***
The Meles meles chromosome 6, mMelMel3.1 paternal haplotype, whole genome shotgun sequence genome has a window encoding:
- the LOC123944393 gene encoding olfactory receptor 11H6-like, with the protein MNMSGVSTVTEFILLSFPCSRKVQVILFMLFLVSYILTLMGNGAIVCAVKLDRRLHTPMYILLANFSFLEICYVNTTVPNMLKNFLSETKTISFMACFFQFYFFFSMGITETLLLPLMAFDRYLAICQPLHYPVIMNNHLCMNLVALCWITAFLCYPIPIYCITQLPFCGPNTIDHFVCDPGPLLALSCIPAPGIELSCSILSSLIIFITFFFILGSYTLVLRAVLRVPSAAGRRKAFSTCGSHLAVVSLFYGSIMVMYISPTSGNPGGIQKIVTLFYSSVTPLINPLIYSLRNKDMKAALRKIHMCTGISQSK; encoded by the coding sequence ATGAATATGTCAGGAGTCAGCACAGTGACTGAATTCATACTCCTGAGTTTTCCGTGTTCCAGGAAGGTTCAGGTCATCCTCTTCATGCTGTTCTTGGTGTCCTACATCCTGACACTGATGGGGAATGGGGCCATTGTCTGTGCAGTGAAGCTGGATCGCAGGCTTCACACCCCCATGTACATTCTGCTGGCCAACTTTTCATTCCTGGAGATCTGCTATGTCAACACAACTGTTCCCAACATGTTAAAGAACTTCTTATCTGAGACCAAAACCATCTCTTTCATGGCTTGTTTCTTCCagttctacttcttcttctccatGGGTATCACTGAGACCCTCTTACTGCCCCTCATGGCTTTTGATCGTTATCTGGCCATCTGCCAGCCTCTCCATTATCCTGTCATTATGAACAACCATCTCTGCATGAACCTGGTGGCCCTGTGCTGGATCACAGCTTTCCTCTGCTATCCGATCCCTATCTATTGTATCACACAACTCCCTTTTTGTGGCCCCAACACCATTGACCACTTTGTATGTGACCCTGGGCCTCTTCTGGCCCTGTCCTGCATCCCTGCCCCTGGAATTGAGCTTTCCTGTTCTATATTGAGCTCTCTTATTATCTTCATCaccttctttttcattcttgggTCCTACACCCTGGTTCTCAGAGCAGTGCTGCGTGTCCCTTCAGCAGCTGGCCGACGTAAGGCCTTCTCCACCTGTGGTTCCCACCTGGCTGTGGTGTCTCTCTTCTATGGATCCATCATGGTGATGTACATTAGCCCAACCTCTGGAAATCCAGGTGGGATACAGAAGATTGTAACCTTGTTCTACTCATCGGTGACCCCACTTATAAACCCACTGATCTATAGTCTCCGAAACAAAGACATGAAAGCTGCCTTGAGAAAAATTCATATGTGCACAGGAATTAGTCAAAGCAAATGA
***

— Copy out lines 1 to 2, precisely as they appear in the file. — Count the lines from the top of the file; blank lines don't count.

The Meles meles chromosome 6, mMelMel3.1 paternal haplotype, whole genome shotgun sequence genome has a window encoding:
- the LOC123944393 gene encoding olfactory receptor 11H6-like, with the protein MNMSGVSTVTEFILLSFPCSRKVQVILFMLFLVSYILTLMGNGAIVCAVKLDRRLHTPMYILLANFSFLEICYVNTTVPNMLKNFLSETKTISFMACFFQFYFFFSMGITETLLLPLMAFDRYLAICQPLHYPVIMNNHLCMNLVALCWITAFLCYPIPIYCITQLPFCGPNTIDHFVCDPGPLLALSCIPAPGIELSCSILSSLIIFITFFFILGSYTLVLRAVLRVPSAAGRRKAFSTCGSHLAVVSLFYGSIMVMYISPTSGNPGGIQKIVTLFYSSVTPLINPLIYSLRNKDMKAALRKIHMCTGISQSK; encoded by the coding sequence ATGAATATGTCAGGAGTCAGCACAGTGACTGAATTCATACTCCTGAGTTTTCCGTGTTCCAGGAAGGTTCAGGTCATCCTCTTCATGCTGTTCTTGGTGTCCTACATCCTGACACTGATGGGGAATGGGGCCATTGTCTGTGCAGTGAAGCTGGATCGCAGGCTTCACACCCCCATGTACATTCTGCTGGCCAACTTTTCATTCCTGGAGATCTGCTATGTCAACACAACTGTTCCCAACATGTTAAAGAACTTCTTATCTGAGACCAAAACCATCTCTTTCATGGCTTGTTTCTTCCagttctacttcttcttctccatGGGTATCACTGAGACCCTCTTACTGCCCCTCATGGCTTTTGATCGTTATCTGGCCATCTGCCAGCCTCTCCATTATCCTGTCATTATGAACAACCATCTCTGCATGAACCTGGTGGCCCTGTGCTGGATCACAGCTTTCCTCTGCTATCCGATCCCTATCTATTGTATCACACAACTCCCTTTTTGTGGCCCCAACACCATTGACCACTTTGTATGTGACCCTGGGCCTCTTCTGGCCCTGTCCTGCATCCCTGCCCCTGGAATTGAGCTTTCCTGTTCTATATTGAGCTCTCTTATTATCTTCATCaccttctttttcattcttgggTCCTACACCCTGGTTCTCAGAGCAGTGCTGCGTGTCCCTTCAGCAGCTGGCCGACGTAAGGCCTTCTCCACCTGTGGTTCCCACCTGGCTGTGGTGTCTCTCTTCTATGGATCCATCATGGTGATGTACATTAGCCCAACCTCTGGAAATCCAGGTGGGATACAGAAGATTGTAACCTTGTTCTACTCATCGGTGACCCCACTTATAAACCCACTGATCTATAGTCTCCGAAACAAAGACATGAAAGCTGCCTTGAGAAAAATTCATATGTGCACAGGAATTAGTCAAAGCAAATGA